[W]hat is to stop another organization from housing a database with top level domains, such as .edu, and having other users connect to it?
When an initial request is made by a browser, the systems passing along this request typically use files provided by IANA which contain information on how to proceed with these requests.
While it is possible to alter these file and potentially setup some sort of system to high jack domains on a wide scale, it would likely be extremely expensive to do so and extremely difficult to spread any alternative versions of these files wide enough to have a significant number of people visiting these illegitimate domains.
In addition, it would likely break the ability to access existing domains meaning people would probably be unwilling to use it anyway.
That said, this general type of thing is sometimes done on a much smaller scale by hackers who don't care about the attack being widespread.
Why do we even need to go through [some other organization] to create top level domains?
Technically, you don't. Any DNS system can hypothetically create any "TLD" it wishes. But you run into the "distribution" issue above. TLDs are only useful to systems that are setup to recognize them.
For instance, I can set up a system at home where I can use DNS to access my local computers as e.g domain1.pop, domain2.pop, domain3.pop, etc. But because no other DNS service is setup to recognize my fictional .pop domain, it is basically useless when trying to establish a connection with another computer outside my local network.
What about the deep web?
The deep web is basically anything not available to the public. What you are probably thinking of is more accurately called the Dark Web.
This consists of things like Tor and I2P, networks that use IP addresses (as they have to) but generally bypass any form of DNS to connect (including the Internet DNS system).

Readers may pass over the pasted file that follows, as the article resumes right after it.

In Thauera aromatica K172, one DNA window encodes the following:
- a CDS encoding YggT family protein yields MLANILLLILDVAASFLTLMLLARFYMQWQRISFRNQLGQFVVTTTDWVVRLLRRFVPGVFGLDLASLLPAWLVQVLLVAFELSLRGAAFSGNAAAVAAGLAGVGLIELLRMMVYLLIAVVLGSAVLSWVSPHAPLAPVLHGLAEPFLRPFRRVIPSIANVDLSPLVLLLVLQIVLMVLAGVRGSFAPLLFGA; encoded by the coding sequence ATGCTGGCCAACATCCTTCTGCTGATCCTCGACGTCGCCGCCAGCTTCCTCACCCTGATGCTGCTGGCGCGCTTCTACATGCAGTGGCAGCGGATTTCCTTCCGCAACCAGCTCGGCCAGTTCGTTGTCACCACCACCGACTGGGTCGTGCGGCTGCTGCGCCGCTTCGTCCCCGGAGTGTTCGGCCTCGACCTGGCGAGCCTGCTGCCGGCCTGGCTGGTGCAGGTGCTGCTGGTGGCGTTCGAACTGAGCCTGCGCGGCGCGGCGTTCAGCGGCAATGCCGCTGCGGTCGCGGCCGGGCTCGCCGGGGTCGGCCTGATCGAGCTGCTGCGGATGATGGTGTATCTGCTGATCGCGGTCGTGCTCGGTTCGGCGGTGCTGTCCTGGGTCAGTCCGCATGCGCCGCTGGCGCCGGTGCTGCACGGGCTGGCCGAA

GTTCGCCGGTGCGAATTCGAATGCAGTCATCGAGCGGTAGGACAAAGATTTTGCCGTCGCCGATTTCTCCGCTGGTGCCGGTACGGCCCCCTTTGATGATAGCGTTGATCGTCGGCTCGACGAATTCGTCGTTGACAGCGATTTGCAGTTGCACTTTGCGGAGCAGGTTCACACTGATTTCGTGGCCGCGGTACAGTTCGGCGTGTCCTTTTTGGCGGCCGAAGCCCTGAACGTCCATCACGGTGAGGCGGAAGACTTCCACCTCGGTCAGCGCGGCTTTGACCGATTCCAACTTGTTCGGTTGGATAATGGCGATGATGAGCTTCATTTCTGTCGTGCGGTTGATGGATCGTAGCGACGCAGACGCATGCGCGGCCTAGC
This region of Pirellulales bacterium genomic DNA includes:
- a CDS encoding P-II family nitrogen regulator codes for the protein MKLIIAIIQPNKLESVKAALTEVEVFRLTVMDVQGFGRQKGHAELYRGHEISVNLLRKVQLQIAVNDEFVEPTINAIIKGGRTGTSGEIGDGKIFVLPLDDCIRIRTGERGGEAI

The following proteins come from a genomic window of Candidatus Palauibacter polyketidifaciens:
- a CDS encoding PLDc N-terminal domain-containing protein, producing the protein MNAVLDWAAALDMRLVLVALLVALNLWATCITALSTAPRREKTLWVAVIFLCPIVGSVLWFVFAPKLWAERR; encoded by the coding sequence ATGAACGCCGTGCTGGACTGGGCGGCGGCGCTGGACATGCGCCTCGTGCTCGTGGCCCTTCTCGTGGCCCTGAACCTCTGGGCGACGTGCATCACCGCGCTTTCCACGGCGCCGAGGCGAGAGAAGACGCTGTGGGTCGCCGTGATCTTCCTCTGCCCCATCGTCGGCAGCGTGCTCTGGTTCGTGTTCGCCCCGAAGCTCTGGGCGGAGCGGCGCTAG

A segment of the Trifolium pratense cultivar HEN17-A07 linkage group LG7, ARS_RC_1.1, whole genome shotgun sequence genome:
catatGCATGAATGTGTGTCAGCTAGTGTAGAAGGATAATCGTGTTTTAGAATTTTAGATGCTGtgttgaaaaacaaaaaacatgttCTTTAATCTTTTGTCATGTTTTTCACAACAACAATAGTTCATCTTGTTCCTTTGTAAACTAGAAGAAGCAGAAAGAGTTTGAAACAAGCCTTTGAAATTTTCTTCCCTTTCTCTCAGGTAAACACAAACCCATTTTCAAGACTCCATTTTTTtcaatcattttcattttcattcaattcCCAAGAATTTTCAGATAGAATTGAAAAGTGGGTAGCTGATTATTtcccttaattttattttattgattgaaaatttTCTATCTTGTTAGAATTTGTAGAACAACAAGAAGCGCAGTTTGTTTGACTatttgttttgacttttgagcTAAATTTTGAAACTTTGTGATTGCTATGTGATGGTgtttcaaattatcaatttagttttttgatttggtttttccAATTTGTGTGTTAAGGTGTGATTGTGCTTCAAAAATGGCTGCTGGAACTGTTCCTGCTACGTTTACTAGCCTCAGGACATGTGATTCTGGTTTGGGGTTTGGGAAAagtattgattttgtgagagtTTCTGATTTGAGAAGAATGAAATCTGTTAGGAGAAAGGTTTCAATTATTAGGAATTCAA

In short, they are simply using an alternative method (such as Distributed Hash Tables) to connect to one another and can make up any rules they wish on how to map IPs to their own custom (non-DNS based) domain names.
[...] I have not found specifically how the domains are regulated.
ICANN and IANA
- ICANN oversees Generic Top-Level Domains (gTLDs) and associated entities. This includes general Domain Name Registries and ICANN-accredited Domain Registrars.
- IANA delegates Country Code Top-Level Domains (ccTLDs) to national Domain Name Registries.
- Sponsored Top-Level Domains (sTLDs) generally fall under the purview of either ICAAN or IANA.
IANA is also responsible for some special things in the Internet DNS system
such as the .arpa zone and other critical zones (e.g. root-servers.net).
Domain Name Registries
- Domain Name Registries run individual TLDs and are responsible for day-to-day operations. They are also responsible for compliance with any ICANN, IANA or other agency guidelines that may apply to them.
- For gTLDs, Domain Name Registries are usually private companies (either for-profit or non-profit) and are accountable to ICANN.
- For ccTLDs, Domain Name Registries are national registries such as DENIC in Germany and Nominet in the United Kingdom. Regarding oversight, the agencies involved vary widely.
- For sTLDs, Domain Name Registries and accountability are mixed. For instance, IANA operates the .int registry for intergovernmental organizations.
Regarding ICANN specifically, in theory anyone can potentially apply to ICANN to become a registry overseen by them and run a new gTLD. But it is a long, expensive process and ICANN might not accept the application (indeed, they are currently not accepting applications at this time).
- Domain Registrars are entities authorized to interact with Domain Name Registries to manage Internet domain names (e.g example.com). As noted previously, this can be a 3rd-party or the registry itself.
- Domain Registrars for gTLDs are generally accountable to ICANN.
- Domain Registrars for ccTLDs are likely accountable to the national registries themselves but, as already noted, the agencies involved in ccTLD management vary widely.
- Domain Registrars for sTLDs are likely to be accountable to one or more of the agencies above.